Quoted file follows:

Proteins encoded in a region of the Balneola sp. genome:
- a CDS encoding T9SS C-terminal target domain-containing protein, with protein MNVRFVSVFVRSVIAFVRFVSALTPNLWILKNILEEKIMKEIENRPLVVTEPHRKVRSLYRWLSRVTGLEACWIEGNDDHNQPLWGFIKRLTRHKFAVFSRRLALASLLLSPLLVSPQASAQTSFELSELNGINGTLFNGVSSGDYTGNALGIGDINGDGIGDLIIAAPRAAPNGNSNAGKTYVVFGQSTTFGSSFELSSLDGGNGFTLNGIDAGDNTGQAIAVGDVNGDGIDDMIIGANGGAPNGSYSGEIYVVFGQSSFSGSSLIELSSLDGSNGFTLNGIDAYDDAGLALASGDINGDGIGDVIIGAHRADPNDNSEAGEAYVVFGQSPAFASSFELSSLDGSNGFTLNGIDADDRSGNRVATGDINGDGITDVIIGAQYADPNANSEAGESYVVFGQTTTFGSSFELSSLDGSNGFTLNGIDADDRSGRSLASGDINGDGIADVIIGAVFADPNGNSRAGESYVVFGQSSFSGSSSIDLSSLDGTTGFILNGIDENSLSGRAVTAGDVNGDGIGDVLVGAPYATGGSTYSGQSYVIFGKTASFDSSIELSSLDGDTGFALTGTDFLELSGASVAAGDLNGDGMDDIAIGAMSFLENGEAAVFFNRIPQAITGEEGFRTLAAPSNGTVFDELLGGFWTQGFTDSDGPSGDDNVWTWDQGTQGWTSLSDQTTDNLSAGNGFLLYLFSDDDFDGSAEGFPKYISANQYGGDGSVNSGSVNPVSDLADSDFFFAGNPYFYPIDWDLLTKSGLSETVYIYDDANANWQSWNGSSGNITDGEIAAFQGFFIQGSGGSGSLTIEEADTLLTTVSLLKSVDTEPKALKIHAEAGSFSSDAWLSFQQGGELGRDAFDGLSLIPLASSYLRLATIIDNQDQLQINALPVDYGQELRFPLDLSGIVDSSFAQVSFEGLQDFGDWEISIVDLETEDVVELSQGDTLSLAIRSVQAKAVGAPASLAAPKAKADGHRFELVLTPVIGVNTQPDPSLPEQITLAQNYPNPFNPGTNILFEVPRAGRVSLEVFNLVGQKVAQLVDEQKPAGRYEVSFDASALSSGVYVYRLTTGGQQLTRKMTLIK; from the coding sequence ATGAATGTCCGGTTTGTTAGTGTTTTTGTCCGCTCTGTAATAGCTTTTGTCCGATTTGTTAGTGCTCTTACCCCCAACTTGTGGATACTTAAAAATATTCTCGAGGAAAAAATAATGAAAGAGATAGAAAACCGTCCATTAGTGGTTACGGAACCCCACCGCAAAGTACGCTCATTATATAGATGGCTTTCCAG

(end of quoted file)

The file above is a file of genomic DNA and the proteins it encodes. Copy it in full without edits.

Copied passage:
Proteins encoded in a region of the Balneola sp. genome:
- a CDS encoding T9SS C-terminal target domain-containing protein, with protein MNVRFVSVFVRSVIAFVRFVSALTPNLWILKNILEEKIMKEIENRPLVVTEPHRKVRSLYRWLSRVTGLEACWIEGNDDHNQPLWGFIKRLTRHKFAVFSRRLALASLLLSPLLVSPQASAQTSFELSELNGINGTLFNGVSSGDYTGNALGIGDINGDGIGDLIIAAPRAAPNGNSNAGKTYVVFGQSTTFGSSFELSSLDGGNGFTLNGIDAGDNTGQAIAVGDVNGDGIDDMIIGANGGAPNGSYSGEIYVVFGQSSFSGSSLIELSSLDGSNGFTLNGIDAYDDAGLALASGDINGDGIGDVIIGAHRADPNDNSEAGEAYVVFGQSPAFASSFELSSLDGSNGFTLNGIDADDRSGNRVATGDINGDGITDVIIGAQYADPNANSEAGESYVVFGQTTTFGSSFELSSLDGSNGFTLNGIDADDRSGRSLASGDINGDGIADVIIGAVFADPNGNSRAGESYVVFGQSSFSGSSSIDLSSLDGTTGFILNGIDENSLSGRAVTAGDVNGDGIGDVLVGAPYATGGSTYSGQSYVIFGKTASFDSSIELSSLDGDTGFALTGTDFLELSGASVAAGDLNGDGMDDIAIGAMSFLENGEAAVFFNRIPQAITGEEGFRTLAAPSNGTVFDELLGGFWTQGFTDSDGPSGDDNVWTWDQGTQGWTSLSDQTTDNLSAGNGFLLYLFSDDDFDGSAEGFPKYISANQYGGDGSVNSGSVNPVSDLADSDFFFAGNPYFYPIDWDLLTKSGLSETVYIYDDANANWQSWNGSSGNITDGEIAAFQGFFIQGSGGSGSLTIEEADTLLTTVSLLKSVDTEPKALKIHAEAGSFSSDAWLSFQQGGELGRDAFDGLSLIPLASSYLRLATIIDNQDQLQINALPVDYGQELRFPLDLSGIVDSSFAQVSFEGLQDFGDWEISIVDLETEDVVELSQGDTLSLAIRSVQAKAVGAPASLAAPKAKADGHRFELVLTPVIGVNTQPDPSLPEQITLAQNYPNPFNPGTNILFEVPRAGRVSLEVFNLVGQKVAQLVDEQKPAGRYEVSFDASALSSGVYVYRLTTGGQQLTRKMTLIK; from the coding sequence ATGAATGTCCGGTTTGTTAGTGTTTTTGTCCGCTCTGTAATAGCTTTTGTCCGATTTGTTAGTGCTCTTACCCCCAACTTGTGGATACTTAAAAATATTCTCGAGGAAAAAATAATGAAAGAGATAGAAAACCGTCCATTAGTGGTTACGGAACCCCACCGCAAAGTACGCTCATTATATAGATGGCTTTCCAG